On the one hand, making Sonic his slowest at the start of the game was probably not the most crowd-pleasing move to make, but it did let players adjust to the new style of gameplay, and allow them to improve their best times and scores by equipping higher level skills, balancing out the lack of available routes. Although the heavy-handed tutorials deterred some players, those who persevered with the game discovered one of the best-looking titles available on Wii, with bursts of unbelievable speed, sizeable levels and some superb graphics. It continues to sell well at its current budget price, proving very attractive to new Wii owners.
Nintendo owners undoubtedly got the two best Sonic games for many years in 2007, with DS fans receiving Sonic Rush Adventure, which took the boost-based original and added in extra touch screen-based sea navigation sections with a shoot-'em-up slant. With hidden islands to explore, online multiplayer and fewer bottomless pits, Sonic Rush Adventure was a big improvement over its prequel, though in no way perfect owing to its increased reliance on storytelling and the introduction of an raccoon named Marine, whose language is so stereotypically Antipodean you want to stick her on the barby and toast her with a few tinnies.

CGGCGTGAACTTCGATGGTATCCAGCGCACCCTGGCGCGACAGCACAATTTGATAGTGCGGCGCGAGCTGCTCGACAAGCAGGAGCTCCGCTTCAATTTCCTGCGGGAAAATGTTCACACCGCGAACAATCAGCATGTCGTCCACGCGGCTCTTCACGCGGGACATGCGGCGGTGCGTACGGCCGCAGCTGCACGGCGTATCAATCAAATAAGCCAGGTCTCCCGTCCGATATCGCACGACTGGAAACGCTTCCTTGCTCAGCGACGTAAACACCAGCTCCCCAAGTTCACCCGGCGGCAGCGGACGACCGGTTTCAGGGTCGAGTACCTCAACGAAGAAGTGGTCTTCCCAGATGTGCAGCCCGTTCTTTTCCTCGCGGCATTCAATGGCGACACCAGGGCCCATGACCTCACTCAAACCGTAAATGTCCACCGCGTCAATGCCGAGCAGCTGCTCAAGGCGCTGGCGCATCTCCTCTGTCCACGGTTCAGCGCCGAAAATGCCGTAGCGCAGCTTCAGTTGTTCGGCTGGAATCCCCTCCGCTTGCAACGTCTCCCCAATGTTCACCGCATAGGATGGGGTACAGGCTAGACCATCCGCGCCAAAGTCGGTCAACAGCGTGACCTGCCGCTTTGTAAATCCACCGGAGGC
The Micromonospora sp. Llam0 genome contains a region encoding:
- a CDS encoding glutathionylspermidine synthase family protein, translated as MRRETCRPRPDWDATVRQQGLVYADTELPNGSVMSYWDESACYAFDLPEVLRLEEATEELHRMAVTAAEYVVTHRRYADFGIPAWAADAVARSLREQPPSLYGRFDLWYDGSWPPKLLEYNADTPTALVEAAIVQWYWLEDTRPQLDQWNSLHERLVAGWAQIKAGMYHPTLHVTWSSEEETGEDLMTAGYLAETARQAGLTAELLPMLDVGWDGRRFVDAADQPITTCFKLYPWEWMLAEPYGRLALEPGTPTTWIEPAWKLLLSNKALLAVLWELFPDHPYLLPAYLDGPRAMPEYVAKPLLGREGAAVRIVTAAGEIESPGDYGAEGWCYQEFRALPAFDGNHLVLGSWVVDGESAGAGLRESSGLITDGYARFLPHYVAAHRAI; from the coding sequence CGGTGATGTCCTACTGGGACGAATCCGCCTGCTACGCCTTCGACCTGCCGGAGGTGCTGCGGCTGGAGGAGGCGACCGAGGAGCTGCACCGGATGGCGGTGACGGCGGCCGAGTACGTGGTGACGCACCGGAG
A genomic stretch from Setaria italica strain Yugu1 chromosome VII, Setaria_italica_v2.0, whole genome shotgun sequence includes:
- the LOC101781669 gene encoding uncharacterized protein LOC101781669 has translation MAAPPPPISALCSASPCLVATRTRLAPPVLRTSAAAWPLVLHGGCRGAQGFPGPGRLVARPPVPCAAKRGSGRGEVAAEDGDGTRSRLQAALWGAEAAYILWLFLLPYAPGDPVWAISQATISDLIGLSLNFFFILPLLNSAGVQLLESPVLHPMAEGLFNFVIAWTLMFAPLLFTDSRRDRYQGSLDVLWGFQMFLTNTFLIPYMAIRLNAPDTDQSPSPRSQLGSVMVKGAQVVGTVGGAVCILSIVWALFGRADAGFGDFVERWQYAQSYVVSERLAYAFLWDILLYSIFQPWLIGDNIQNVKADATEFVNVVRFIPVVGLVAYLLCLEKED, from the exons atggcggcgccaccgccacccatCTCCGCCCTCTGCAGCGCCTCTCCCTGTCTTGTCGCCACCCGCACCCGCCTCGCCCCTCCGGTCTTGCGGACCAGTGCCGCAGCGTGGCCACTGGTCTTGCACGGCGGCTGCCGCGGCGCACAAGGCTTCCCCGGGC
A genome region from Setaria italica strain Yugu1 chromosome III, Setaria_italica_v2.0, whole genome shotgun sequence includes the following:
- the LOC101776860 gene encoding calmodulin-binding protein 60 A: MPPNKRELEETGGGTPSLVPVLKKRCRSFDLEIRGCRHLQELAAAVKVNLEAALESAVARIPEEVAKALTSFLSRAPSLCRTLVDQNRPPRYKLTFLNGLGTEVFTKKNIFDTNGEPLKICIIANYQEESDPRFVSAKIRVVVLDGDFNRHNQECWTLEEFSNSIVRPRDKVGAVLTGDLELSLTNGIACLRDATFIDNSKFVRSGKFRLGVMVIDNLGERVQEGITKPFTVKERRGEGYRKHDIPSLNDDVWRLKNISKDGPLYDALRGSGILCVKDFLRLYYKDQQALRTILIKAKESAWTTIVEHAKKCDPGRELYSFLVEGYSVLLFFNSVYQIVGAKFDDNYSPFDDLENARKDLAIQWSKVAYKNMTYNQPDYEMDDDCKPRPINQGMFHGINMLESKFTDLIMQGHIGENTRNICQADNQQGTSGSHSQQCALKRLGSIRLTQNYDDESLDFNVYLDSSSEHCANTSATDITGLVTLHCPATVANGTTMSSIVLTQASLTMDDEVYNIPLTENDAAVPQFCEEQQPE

The following year Sonic showed us more of his familiar recent form with the release of Sonic Riders: Zero Gravity on Wii, a sequel to 2006's poor airboard racing game that featured a new gravity mechanic, allowing players to race along walls and ceilings, creating an even more chaotic experience than its predecessor. Quite why Sega continued allowing Sonic to feature in games like Sonic Riders: Zero Gravity is a mystery to Sonic fans and gamers everywhere, although it's presumably something to do with making lots and lots of money.
The match-up of dreams
Then, just as we were all becoming accustomed to the idea that Sega and Nintendo were friends now, we all got a shock when their iconic mascots teamed up for the first time in Mario and Sonic at the Olympic Games. M&S may have seemed a strange and frightening prospect at the time, but combining the overwhelming success of Wii Sports and the universal appeal of the two most recognisable faces in gaming gave Sega its biggest hit since Sonic Twosday all the way back in November 1992.